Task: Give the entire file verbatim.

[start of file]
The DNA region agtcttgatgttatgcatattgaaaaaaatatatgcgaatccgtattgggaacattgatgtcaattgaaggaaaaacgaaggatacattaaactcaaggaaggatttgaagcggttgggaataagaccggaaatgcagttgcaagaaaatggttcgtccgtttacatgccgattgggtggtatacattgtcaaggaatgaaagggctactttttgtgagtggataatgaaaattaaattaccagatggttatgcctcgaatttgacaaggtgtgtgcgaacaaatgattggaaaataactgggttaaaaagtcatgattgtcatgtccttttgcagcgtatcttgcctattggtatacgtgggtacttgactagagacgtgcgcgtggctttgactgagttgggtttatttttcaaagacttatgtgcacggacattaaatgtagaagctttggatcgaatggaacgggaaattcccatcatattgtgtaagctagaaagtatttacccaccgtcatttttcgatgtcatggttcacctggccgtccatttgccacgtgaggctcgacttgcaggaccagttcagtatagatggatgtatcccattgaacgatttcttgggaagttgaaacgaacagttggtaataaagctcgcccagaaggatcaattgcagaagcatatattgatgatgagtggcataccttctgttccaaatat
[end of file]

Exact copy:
The DNA region agtcttgatgttatgcatattgaaaaaaatatatgcgaatccgtattgggaacattgatgtcaattgaaggaaaaacgaaggatacattaaactcaaggaaggatttgaagcggttgggaataagaccggaaatgcagttgcaagaaaatggttcgtccgtttacatgccgattgggtggtatacattgtcaaggaatgaaagggctactttttgtgagtggataatgaaaattaaattaccagatggttatgcctcgaatttgacaaggtgtgtgcgaacaaatgattggaaaataactgggttaaaaagtcatgattgtcatgtccttttgcagcgtatcttgcctattggtatacgtgggtacttgactagagacgtgcgcgtggctttgactgagttgggtttatttttcaaagacttatgtgcacggacattaaatgtagaagctttggatcgaatggaacgggaaattcccatcatattgtgtaagctagaaagtatttacccaccgtcatttttcgatgtcatggttcacctggccgtccatttgccacgtgaggctcgacttgcaggaccagttcagtatagatggatgtatcccattgaacgatttcttgggaagttgaaacgaacagttggtaataaagctcgcccagaaggatcaattgcagaagcatatattgatgatgagtggcataccttctgttccaaatat